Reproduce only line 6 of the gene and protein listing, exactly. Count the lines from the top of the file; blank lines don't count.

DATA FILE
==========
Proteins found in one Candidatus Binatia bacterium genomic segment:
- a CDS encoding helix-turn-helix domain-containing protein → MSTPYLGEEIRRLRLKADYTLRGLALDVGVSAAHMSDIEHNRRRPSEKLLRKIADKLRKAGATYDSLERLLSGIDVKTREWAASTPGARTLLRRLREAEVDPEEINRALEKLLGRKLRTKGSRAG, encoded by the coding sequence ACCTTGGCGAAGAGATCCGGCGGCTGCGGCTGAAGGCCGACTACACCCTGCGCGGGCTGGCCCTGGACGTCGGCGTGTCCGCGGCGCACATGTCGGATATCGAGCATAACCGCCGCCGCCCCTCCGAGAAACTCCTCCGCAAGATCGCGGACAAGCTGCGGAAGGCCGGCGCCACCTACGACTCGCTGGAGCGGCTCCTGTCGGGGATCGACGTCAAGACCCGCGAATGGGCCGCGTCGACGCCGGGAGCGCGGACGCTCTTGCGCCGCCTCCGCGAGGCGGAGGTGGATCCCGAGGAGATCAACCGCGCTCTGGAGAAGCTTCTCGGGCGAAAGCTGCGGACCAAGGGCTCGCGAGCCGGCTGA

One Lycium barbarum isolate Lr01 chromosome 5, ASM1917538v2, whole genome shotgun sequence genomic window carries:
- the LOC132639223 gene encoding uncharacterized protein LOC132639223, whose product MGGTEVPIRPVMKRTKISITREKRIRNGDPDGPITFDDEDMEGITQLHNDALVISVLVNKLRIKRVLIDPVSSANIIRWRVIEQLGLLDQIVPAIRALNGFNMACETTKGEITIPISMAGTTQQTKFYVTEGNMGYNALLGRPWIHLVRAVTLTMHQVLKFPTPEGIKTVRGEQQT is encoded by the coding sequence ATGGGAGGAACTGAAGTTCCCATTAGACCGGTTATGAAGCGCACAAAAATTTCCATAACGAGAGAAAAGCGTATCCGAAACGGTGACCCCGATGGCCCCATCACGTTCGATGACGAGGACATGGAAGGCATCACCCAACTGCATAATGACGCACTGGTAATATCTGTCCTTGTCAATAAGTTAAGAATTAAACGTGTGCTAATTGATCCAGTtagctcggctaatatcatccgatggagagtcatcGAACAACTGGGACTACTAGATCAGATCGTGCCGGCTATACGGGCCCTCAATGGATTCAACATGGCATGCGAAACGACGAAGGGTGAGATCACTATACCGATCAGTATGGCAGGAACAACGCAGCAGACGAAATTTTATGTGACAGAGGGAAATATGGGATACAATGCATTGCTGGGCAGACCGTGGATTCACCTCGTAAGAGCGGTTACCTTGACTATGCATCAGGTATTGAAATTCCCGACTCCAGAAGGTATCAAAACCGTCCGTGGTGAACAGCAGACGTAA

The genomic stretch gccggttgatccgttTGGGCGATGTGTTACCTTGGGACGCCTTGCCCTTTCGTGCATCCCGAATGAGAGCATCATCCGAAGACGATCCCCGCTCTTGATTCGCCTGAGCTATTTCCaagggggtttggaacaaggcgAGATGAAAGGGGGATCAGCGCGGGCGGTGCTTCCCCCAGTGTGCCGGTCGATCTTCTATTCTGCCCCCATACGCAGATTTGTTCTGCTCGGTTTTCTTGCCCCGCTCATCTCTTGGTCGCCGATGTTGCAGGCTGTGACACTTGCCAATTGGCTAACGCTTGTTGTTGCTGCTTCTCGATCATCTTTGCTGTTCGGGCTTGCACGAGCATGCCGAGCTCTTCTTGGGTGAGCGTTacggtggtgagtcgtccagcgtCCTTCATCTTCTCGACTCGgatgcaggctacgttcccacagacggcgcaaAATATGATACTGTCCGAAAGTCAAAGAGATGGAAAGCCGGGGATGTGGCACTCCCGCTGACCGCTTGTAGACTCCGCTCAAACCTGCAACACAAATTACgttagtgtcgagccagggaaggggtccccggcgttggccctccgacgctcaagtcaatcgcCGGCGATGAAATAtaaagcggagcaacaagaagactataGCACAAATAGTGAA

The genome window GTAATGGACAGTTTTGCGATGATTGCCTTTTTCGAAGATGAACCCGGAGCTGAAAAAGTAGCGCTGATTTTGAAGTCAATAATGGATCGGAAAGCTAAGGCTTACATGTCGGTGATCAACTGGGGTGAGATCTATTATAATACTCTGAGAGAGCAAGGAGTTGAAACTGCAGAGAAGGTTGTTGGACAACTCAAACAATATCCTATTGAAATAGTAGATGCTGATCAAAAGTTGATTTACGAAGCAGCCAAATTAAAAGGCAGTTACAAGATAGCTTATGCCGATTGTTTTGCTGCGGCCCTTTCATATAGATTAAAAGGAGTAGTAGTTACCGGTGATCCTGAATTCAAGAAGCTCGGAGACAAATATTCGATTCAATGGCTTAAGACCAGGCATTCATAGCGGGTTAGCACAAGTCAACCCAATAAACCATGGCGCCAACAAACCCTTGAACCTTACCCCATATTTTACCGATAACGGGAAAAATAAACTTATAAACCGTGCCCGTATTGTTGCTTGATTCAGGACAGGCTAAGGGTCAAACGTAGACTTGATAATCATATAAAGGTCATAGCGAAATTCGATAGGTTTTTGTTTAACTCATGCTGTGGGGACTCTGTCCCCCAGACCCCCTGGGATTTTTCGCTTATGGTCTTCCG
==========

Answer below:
The genome window GTAATGGACAGTTTTGCGATGATTGCCTTTTTCGAAGATGAACCCGGAGCTGAAAAAGTAGCGCTGATTTTGAAGTCAATAATGGATCGGAAAGCTAAGGCTTACATGTCGGTGATCAACTGGGGTGAGATCTATTATAATACTCTGAGAGAGCAAGGAGTTGAAACTGCAGAGAAGGTTGTTGGACAACTCAAACAATATCCTATTGAAATAGTAGATGCTGATCAAAAGTTGATTTACGAAGCAGCCAAATTAAAAGGCAGTTACAAGATAGCTTATGCCGATTGTTTTGCTGCGGCCCTTTCATATAGATTAAAAGGAGTAGTAGTTACCGGTGATCCTGAATTCAAGAAGCTCGGAGACAAATATTCGATTCAATGGCTTAAGACCAGGCATTCATAGCGGGTTAGCACAAGTCAACCCAATAAACCATGGCGCCAACAAACCCTTGAACCTTACCCCATATTTTACCGATAACGGGAAAAATAAACTTATAAACCGTGCCCGTATTGTTGCTTGATTCAGGACAGGCTAAGGGTCAAACGTAGACTTGATAATCATATAAAGGTCATAGCGAAATTCGATAGGTTTTTGTTTAACTCATGCTGTGGGGACTCTGTCCCCCAGACCCCCTGGGATTTTTCGCTTATGGTCTTCCG